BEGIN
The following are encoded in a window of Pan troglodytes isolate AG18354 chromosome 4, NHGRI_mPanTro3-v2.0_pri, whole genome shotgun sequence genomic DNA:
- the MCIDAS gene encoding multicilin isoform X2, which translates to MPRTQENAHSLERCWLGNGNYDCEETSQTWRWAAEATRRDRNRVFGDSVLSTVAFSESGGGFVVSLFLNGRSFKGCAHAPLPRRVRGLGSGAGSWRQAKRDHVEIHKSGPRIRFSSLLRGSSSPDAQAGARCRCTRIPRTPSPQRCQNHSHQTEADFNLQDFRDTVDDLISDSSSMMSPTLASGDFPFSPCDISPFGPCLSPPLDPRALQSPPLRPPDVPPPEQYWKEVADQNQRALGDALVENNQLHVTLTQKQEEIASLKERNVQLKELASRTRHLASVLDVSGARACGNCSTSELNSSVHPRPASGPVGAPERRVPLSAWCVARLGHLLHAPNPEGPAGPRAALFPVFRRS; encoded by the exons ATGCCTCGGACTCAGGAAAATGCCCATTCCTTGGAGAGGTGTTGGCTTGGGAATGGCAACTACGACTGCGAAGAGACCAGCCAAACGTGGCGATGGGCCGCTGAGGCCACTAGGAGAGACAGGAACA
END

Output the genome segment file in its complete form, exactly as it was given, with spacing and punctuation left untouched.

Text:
The following are encoded in a window of Pan troglodytes isolate AG18354 chromosome 4, NHGRI_mPanTro3-v2.0_pri, whole genome shotgun sequence genomic DNA:
- the MCIDAS gene encoding multicilin isoform X2, which translates to MPRTQENAHSLERCWLGNGNYDCEETSQTWRWAAEATRRDRNRVFGDSVLSTVAFSESGGGFVVSLFLNGRSFKGCAHAPLPRRVRGLGSGAGSWRQAKRDHVEIHKSGPRIRFSSLLRGSSSPDAQAGARCRCTRIPRTPSPQRCQNHSHQTEADFNLQDFRDTVDDLISDSSSMMSPTLASGDFPFSPCDISPFGPCLSPPLDPRALQSPPLRPPDVPPPEQYWKEVADQNQRALGDALVENNQLHVTLTQKQEEIASLKERNVQLKELASRTRHLASVLDVSGARACGNCSTSELNSSVHPRPASGPVGAPERRVPLSAWCVARLGHLLHAPNPEGPAGPRAALFPVFRRS; encoded by the exons ATGCCTCGGACTCAGGAAAATGCCCATTCCTTGGAGAGGTGTTGGCTTGGGAATGGCAACTACGACTGCGAAGAGACCAGCCAAACGTGGCGATGGGCCGCTGAGGCCACTAGGAGAGACAGGAACA